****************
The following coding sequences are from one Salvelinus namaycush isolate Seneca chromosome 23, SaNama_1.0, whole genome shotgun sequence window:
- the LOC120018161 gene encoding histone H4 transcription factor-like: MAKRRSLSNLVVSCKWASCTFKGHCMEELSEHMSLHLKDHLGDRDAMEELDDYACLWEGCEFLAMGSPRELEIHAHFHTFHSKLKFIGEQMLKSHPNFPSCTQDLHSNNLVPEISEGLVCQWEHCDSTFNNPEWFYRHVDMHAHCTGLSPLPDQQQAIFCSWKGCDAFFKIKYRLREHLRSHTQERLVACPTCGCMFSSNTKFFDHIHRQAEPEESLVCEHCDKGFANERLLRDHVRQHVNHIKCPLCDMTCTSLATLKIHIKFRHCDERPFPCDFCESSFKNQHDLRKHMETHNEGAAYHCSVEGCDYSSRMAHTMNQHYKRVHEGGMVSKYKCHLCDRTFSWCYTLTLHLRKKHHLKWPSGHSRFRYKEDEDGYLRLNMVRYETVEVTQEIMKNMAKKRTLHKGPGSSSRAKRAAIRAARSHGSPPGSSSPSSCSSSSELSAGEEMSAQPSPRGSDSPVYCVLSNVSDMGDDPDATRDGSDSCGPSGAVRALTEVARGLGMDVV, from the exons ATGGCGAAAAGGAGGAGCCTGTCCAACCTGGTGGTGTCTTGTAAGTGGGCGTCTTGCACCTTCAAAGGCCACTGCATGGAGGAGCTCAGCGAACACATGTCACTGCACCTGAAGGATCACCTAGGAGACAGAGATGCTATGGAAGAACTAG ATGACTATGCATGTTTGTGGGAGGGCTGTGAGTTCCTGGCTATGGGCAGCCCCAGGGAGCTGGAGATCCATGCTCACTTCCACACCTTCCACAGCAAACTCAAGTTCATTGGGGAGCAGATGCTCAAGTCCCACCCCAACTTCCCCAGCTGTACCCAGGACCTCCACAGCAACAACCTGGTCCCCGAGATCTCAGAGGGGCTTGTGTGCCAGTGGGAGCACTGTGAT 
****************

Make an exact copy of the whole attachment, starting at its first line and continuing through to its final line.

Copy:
The following coding sequences are from one Salvelinus namaycush isolate Seneca chromosome 23, SaNama_1.0, whole genome shotgun sequence window:
- the LOC120018161 gene encoding histone H4 transcription factor-like: MAKRRSLSNLVVSCKWASCTFKGHCMEELSEHMSLHLKDHLGDRDAMEELDDYACLWEGCEFLAMGSPRELEIHAHFHTFHSKLKFIGEQMLKSHPNFPSCTQDLHSNNLVPEISEGLVCQWEHCDSTFNNPEWFYRHVDMHAHCTGLSPLPDQQQAIFCSWKGCDAFFKIKYRLREHLRSHTQERLVACPTCGCMFSSNTKFFDHIHRQAEPEESLVCEHCDKGFANERLLRDHVRQHVNHIKCPLCDMTCTSLATLKIHIKFRHCDERPFPCDFCESSFKNQHDLRKHMETHNEGAAYHCSVEGCDYSSRMAHTMNQHYKRVHEGGMVSKYKCHLCDRTFSWCYTLTLHLRKKHHLKWPSGHSRFRYKEDEDGYLRLNMVRYETVEVTQEIMKNMAKKRTLHKGPGSSSRAKRAAIRAARSHGSPPGSSSPSSCSSSSELSAGEEMSAQPSPRGSDSPVYCVLSNVSDMGDDPDATRDGSDSCGPSGAVRALTEVARGLGMDVV, from the exons ATGGCGAAAAGGAGGAGCCTGTCCAACCTGGTGGTGTCTTGTAAGTGGGCGTCTTGCACCTTCAAAGGCCACTGCATGGAGGAGCTCAGCGAACACATGTCACTGCACCTGAAGGATCACCTAGGAGACAGAGATGCTATGGAAGAACTAG ATGACTATGCATGTTTGTGGGAGGGCTGTGAGTTCCTGGCTATGGGCAGCCCCAGGGAGCTGGAGATCCATGCTCACTTCCACACCTTCCACAGCAAACTCAAGTTCATTGGGGAGCAGATGCTCAAGTCCCACCCCAACTTCCCCAGCTGTACCCAGGACCTCCACAGCAACAACCTGGTCCCCGAGATCTCAGAGGGGCTTGTGTGCCAGTGGGAGCACTGTGAT 